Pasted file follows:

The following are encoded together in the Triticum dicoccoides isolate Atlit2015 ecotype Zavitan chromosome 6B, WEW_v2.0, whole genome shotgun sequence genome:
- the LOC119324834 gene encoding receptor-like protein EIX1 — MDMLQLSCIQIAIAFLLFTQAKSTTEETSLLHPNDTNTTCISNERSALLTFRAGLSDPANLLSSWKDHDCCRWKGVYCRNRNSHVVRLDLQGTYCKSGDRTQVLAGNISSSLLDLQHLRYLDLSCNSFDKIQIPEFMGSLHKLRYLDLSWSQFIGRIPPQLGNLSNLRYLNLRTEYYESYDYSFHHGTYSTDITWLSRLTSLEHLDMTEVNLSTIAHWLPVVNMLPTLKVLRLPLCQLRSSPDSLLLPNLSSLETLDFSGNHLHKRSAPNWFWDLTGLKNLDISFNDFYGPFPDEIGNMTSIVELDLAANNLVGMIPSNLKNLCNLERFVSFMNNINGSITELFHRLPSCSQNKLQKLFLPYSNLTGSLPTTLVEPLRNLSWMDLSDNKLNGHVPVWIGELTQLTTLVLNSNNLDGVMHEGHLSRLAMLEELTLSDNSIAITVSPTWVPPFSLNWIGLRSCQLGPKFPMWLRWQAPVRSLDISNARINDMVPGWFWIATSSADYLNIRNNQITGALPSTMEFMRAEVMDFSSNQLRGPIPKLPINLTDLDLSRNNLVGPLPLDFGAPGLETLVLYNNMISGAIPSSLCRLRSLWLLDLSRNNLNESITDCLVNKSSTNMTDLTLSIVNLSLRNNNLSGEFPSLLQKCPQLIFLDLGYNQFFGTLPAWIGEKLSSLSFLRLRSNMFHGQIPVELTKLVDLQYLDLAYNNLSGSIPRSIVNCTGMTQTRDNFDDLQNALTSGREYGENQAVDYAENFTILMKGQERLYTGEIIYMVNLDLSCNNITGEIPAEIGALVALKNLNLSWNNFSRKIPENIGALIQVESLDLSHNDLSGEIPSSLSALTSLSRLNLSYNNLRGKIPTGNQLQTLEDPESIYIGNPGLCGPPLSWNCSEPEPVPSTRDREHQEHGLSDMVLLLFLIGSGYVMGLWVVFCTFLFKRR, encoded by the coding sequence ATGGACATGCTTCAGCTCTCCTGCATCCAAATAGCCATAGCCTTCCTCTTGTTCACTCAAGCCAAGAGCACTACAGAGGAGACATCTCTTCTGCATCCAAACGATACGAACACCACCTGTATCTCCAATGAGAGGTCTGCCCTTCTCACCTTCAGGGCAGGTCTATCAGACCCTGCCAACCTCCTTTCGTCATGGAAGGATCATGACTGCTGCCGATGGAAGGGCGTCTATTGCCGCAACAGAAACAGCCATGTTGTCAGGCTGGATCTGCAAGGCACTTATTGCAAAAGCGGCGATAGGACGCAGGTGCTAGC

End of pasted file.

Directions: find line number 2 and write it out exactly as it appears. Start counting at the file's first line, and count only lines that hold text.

- the LOC119324834 gene encoding receptor-like protein EIX1 — MDMLQLSCIQIAIAFLLFTQAKSTTEETSLLHPNDTNTTCISNERSALLTFRAGLSDPANLLSSWKDHDCCRWKGVYCRNRNSHVVRLDLQGTYCKSGDRTQVLAGNISSSLLDLQHLRYLDLSCNSFDKIQIPEFMGSLHKLRYLDLSWSQFIGRIPPQLGNLSNLRYLNLRTEYYESYDYSFHHGTYSTDITWLSRLTSLEHLDMTEVNLSTIAHWLPVVNMLPTLKVLRLPLCQLRSSPDSLLLPNLSSLETLDFSGNHLHKRSAPNWFWDLTGLKNLDISFNDFYGPFPDEIGNMTSIVELDLAANNLVGMIPSNLKNLCNLERFVSFMNNINGSITELFHRLPSCSQNKLQKLFLPYSNLTGSLPTTLVEPLRNLSWMDLSDNKLNGHVPVWIGELTQLTTLVLNSNNLDGVMHEGHLSRLAMLEELTLSDNSIAITVSPTWVPPFSLNWIGLRSCQLGPKFPMWLRWQAPVRSLDISNARINDMVPGWFWIATSSADYLNIRNNQITGALPSTMEFMRAEVMDFSSNQLRGPIPKLPINLTDLDLSRNNLVGPLPLDFGAPGLETLVLYNNMISGAIPSSLCRLRSLWLLDLSRNNLNESITDCLVNKSSTNMTDLTLSIVNLSLRNNNLSGEFPSLLQKCPQLIFLDLGYNQFFGTLPAWIGEKLSSLSFLRLRSNMFHGQIPVELTKLVDLQYLDLAYNNLSGSIPRSIVNCTGMTQTRDNFDDLQNALTSGREYGENQAVDYAENFTILMKGQERLYTGEIIYMVNLDLSCNNITGEIPAEIGALVALKNLNLSWNNFSRKIPENIGALIQVESLDLSHNDLSGEIPSSLSALTSLSRLNLSYNNLRGKIPTGNQLQTLEDPESIYIGNPGLCGPPLSWNCSEPEPVPSTRDREHQEHGLSDMVLLLFLIGSGYVMGLWVVFCTFLFKRR, encoded by the coding sequence ATGGACATGCTTCAGCTCTCCTGCATCCAAATAGCCATAGCCTTCCTCTTGTTCACTCAAGCCAAGAGCACTACAGAGGAGACATCTCTTCTGCATCCAAACGATACGAACACCACCTGTATCTCCAATGAGAGGTCTGCCCTTCTCACCTTCAGGGCAGGTCTATCAGACCCTGCCAACCTCCTTTCGTCATGGAAGGATCATGACTGCTGCCGATGGAAGGGCGTCTATTGCCGCAACAGAAACAGCCATGTTGTCAGGCTGGATCTGCAAGGCACTTATTGCAAAAGCGGCGATAGGACGCAGGTGCTAGC